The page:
Every household should have a thermometer for use when family members are feverish. The normal body temperature is 37°C (98.4°F). A high temperature is a sign of infection and is usually accompanied by other symptoms; most are caused by colds. Regardless of the cause of a temperature, patients will always feel better if their temperature is lowered. This can be done with paracetamol (aspirin can be used for children over 12 years old).
Babies and Children
It is normal for babies and children to have a lot of infections. Each infection stores up immunity for later life. Sometimes they will just get over one infection only to get another one straight away. This is quite common. Children will feel much better (and sleep better) if their temperature is lowered. Undressing and tepid sponging may also be required to cool the baby or child. If you have children you should always keep paracetamol available (in a safe place).
Sit in a chair (leaning forward with your mouth open) and pinch your nose just below the bone for about 10 minutes by which time the bleeding will usually have stopped. If the bleeding continues, consult your doctor.
On the first day a rash appears with small red spots about 3 - 4mm wide. Within a few hours these develop small blisters at the centre. During the next three or four days, further spots will appear and the earlier ones will turn crusty and fall off. Calamine lotion may be applied to help the itching. The most infectious period is two or three days before the rash appears until the last crusts have formed dry centres, usually seven to ten days after the rash started. Children may return to school as soon as the last crusts have dropped off.
Prevention is better than cure. High factor sun cream should be used. Treat as for other burns with cold water to remove the heat. Calamine lotion will relieve the irritation whilst paracetamol will also help. Children are particularly susceptible to sunburn and great care should be taken to avoid overexposure to the harmful effects of the sun. Wear a hat with a brim and stay in the shade where possible.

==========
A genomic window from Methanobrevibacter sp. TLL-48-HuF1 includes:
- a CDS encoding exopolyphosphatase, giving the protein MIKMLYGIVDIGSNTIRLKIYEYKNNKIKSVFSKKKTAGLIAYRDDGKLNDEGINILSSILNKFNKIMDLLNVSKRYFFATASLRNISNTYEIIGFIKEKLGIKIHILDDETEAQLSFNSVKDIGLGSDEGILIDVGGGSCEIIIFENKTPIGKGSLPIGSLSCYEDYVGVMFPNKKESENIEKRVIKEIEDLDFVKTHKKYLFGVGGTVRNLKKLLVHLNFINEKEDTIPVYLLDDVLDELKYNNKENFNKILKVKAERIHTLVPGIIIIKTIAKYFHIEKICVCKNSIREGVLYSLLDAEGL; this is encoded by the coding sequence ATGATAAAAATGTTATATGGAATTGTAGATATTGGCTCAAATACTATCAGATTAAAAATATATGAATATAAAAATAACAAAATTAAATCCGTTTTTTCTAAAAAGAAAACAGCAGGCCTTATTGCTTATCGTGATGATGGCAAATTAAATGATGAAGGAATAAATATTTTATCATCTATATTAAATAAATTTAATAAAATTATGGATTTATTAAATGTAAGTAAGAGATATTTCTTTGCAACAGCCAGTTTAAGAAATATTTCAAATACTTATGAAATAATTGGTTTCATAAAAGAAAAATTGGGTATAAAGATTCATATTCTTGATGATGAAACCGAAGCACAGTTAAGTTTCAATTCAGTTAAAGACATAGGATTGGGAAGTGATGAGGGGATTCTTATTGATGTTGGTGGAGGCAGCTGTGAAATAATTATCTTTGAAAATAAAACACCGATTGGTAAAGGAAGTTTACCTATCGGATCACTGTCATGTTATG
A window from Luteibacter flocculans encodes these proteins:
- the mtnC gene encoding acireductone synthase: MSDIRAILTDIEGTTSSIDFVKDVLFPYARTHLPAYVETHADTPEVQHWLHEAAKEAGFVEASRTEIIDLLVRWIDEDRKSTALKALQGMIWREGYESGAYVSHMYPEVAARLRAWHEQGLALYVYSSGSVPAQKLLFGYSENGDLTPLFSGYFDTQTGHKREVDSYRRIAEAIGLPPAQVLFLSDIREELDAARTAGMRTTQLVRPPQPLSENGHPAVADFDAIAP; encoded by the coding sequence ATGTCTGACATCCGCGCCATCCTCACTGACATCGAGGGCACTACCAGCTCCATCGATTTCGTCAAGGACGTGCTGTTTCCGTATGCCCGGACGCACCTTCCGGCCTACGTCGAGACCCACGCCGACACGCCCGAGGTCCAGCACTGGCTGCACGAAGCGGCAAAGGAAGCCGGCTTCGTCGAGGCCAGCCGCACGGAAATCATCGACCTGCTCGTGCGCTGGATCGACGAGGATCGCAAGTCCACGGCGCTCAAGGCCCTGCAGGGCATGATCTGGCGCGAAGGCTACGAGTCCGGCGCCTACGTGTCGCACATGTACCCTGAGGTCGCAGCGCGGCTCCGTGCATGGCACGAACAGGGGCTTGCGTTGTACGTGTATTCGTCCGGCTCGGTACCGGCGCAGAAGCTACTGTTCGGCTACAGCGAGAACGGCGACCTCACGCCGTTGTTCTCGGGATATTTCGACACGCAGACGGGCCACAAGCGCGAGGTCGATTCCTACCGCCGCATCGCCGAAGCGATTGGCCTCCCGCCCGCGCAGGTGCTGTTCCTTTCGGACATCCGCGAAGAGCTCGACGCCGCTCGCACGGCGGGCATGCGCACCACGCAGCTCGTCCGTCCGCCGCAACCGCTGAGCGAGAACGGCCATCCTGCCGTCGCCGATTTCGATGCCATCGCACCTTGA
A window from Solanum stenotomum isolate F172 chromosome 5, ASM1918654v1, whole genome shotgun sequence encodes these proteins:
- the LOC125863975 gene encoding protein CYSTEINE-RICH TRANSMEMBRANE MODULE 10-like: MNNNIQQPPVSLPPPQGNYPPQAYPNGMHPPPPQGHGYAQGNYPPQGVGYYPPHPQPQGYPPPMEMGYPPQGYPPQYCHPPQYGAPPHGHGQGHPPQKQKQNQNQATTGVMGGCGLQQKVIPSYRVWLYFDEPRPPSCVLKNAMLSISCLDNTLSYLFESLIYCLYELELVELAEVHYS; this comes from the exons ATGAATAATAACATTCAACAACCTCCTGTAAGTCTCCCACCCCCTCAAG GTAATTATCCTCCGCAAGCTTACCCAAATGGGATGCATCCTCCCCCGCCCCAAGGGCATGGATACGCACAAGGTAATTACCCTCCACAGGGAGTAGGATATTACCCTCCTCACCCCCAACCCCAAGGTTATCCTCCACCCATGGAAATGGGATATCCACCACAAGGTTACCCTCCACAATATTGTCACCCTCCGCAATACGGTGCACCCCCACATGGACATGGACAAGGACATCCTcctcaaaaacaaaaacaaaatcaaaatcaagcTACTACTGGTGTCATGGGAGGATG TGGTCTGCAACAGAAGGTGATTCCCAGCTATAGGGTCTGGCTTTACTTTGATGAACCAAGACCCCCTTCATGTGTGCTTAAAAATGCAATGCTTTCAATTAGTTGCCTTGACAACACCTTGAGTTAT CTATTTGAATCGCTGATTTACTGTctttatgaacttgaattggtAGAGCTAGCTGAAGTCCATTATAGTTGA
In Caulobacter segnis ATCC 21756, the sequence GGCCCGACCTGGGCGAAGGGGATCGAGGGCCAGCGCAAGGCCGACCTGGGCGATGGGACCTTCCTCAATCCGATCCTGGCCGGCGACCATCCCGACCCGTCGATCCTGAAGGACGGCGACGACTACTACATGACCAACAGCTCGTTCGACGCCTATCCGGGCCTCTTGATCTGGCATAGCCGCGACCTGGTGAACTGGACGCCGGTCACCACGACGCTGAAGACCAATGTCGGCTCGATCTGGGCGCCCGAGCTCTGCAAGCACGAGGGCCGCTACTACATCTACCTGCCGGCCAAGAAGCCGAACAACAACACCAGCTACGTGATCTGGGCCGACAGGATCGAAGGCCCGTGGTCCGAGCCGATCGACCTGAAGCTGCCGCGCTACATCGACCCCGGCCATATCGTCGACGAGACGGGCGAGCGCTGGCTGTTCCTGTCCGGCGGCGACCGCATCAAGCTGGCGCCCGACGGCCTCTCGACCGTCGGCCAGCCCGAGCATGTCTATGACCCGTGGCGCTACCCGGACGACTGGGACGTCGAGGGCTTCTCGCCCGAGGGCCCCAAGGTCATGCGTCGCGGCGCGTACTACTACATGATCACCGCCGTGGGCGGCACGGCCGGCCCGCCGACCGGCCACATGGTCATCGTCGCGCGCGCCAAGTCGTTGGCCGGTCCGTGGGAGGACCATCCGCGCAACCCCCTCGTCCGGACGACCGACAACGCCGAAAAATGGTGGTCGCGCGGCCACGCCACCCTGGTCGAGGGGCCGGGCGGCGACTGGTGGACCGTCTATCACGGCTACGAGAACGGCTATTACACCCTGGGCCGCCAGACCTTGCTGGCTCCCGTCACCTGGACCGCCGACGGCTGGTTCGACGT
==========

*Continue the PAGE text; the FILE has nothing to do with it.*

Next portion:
Based upon research from musculoskeletal (MSK) specialists, evidence has found that self-management of low back pain is more effective than any other treatment. Most back pain is mechanical and not due to any serious disease. You will usually find that you feel better when walking and worse when you remain in one position for prolonged periods. Most people can get going quite quickly even though they still have some pain.
For this reason bed rest is bad for backs; anxiety and stress can also increase the amount of pain you feel. Heat or cold can help relax your back muscles in the first 48 hours. You can apply heat using a wheat bag warmed in the microwave or a hot water bottle with a cover on it. To apply cold pressure you can use an ice pack, or other cold compress. Ice should never be applied directly to skin and should always be wrapped in a tea-towel or equivalent.
People who cope best with back pain are those who stay active and get on with life despite the pain. The sooner you get going and look after your own back the less likely you are to develop chronic back pain. There is no quick fix for back pain, you will have good days and bad days—this is normal.
For more guidance on other managing aches, pains and sprains click here.
West Wakefield Health and Wellbeing Directory
You can find out about a wide range of local services from our directory by clicking on the link below: